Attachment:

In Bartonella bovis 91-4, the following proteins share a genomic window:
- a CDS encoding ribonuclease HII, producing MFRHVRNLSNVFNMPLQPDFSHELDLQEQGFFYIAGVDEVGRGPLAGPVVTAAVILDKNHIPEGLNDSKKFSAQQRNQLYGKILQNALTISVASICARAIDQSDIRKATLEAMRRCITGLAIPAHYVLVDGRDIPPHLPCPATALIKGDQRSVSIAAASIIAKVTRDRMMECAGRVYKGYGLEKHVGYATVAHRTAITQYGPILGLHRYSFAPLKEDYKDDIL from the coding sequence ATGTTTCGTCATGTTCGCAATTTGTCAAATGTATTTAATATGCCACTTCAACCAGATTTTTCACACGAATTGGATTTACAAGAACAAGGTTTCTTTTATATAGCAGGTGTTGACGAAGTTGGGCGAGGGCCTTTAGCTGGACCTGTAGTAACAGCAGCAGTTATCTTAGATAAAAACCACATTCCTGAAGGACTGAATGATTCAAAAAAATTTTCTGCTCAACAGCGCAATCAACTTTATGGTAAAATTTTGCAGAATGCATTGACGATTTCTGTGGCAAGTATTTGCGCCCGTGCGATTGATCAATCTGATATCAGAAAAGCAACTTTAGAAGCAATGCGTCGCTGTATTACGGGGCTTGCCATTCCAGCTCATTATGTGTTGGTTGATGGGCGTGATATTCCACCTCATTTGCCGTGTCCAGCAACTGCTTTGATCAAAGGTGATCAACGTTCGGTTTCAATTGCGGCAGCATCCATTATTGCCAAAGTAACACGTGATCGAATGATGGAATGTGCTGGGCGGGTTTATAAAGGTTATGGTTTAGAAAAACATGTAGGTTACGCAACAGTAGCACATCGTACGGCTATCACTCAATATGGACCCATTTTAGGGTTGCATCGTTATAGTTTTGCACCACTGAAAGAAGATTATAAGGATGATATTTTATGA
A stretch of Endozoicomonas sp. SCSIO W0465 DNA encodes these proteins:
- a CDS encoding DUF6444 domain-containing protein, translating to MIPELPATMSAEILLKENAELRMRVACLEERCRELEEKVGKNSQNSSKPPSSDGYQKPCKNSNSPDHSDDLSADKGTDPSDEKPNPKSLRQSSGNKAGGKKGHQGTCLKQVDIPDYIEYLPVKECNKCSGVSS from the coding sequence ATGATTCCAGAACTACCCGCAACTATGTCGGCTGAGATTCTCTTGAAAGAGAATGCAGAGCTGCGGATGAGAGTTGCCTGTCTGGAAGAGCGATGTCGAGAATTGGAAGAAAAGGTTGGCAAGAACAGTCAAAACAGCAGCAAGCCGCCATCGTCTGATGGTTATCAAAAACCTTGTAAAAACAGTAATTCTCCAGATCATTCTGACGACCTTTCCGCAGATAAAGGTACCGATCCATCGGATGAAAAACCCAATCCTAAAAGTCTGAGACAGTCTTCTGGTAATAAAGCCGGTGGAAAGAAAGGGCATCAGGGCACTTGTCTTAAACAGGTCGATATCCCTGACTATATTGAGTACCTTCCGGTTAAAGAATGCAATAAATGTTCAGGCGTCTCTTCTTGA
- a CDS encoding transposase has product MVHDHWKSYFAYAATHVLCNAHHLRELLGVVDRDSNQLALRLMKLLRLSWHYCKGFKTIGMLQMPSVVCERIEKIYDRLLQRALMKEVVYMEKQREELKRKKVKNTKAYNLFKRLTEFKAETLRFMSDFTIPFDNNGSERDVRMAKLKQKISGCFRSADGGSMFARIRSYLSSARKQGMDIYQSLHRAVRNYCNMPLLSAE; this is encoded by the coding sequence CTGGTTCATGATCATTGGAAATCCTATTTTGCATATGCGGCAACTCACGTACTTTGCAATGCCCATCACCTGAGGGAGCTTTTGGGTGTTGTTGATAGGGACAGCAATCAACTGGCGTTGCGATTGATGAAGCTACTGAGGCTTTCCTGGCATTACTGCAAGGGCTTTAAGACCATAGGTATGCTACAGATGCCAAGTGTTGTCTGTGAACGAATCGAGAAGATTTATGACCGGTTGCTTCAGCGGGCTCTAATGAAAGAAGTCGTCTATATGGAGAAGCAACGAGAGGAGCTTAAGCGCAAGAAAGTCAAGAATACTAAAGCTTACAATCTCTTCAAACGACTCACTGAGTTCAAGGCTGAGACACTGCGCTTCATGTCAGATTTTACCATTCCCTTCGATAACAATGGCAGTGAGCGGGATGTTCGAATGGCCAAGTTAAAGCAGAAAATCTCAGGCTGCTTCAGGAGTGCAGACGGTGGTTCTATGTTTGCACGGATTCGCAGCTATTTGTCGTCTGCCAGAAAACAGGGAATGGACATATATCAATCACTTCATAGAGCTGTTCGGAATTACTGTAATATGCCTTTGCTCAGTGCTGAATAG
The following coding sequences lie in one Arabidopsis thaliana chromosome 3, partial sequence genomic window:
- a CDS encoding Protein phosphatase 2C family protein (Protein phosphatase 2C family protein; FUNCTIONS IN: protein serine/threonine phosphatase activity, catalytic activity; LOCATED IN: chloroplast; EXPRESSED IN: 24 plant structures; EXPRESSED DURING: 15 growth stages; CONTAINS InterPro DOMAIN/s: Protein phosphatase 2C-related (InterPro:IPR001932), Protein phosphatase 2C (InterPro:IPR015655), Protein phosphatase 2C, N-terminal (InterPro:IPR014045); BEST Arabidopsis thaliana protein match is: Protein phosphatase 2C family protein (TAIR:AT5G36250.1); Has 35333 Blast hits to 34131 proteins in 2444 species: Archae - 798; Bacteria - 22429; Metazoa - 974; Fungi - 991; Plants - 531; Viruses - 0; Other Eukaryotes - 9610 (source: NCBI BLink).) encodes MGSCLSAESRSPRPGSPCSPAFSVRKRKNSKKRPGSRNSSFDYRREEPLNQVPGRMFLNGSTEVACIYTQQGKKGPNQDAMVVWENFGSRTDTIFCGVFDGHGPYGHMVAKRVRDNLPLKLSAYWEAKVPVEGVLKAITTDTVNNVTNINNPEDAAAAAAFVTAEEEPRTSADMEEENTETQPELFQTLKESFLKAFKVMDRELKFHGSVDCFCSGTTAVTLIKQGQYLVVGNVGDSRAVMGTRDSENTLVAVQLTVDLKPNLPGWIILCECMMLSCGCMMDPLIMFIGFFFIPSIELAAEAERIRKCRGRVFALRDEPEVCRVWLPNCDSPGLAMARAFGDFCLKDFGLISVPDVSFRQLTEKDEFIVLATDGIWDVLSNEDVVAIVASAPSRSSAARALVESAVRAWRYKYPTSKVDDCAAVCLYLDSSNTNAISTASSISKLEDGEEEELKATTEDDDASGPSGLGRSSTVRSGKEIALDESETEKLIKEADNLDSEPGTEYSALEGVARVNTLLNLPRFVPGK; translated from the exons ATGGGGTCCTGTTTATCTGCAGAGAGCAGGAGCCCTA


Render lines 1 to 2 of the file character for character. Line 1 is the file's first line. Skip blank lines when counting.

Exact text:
In Bartonella bovis 91-4, the following proteins share a genomic window:
- a CDS encoding ribonuclease HII, producing MFRHVRNLSNVFNMPLQPDFSHELDLQEQGFFYIAGVDEVGRGPLAGPVVTAAVILDKNHIPEGLNDSKKFSAQQRNQLYGKILQNALTISVASICARAIDQSDIRKATLEAMRRCITGLAIPAHYVLVDGRDIPPHLPCPATALIKGDQRSVSIAAASIIAKVTRDRMMECAGRVYKGYGLEKHVGYATVAHRTAITQYGPILGLHRYSFAPLKEDYKDDIL from the coding sequence ATGTTTCGTCATGTTCGCAATTTGTCAAATGTATTTAATATGCCACTTCAACCAGATTTTTCACACGAATTGGATTTACAAGAACAAGGTTTCTTTTATATAGCAGGTGTTGACGAAGTTGGGCGAGGGCCTTTAGCTGGACCTGTAGTAACAGCAGCAGTTATCTTAGATAAAAACCACATTCCTGAAGGACTGAATGATTCAAAAAAATTTTCTGCTCAACAGCGCAATCAACTTTATGGTAAAATTTTGCAGAATGCATTGACGATTTCTGTGGCAAGTATTTGCGCCCGTGCGATTGATCAATCTGATATCAGAAAAGCAACTTTAGAAGCAATGCGTCGCTGTATTACGGGGCTTGCCATTCCAGCTCATTATGTGTTGGTTGATGGGCGTGATATTCCACCTCATTTGCCGTGTCCAGCAACTGCTTTGATCAAAGGTGATCAACGTTCGGTTTCAATTGCGGCAGCATCCATTATTGCCAAAGTAACACGTGATCGAATGATGGAATGTGCTGGGCGGGTTTATAAAGGTTATGGTTTAGAAAAACATGTAGGTTACGCAACAGTAGCACATCGTACGGCTATCACTCAATATGGACCCATTTTAGGGTTGCATCGTTATAGTTTTGCACCACTGAAAGAAGATTATAAGGATGATATTTTATGA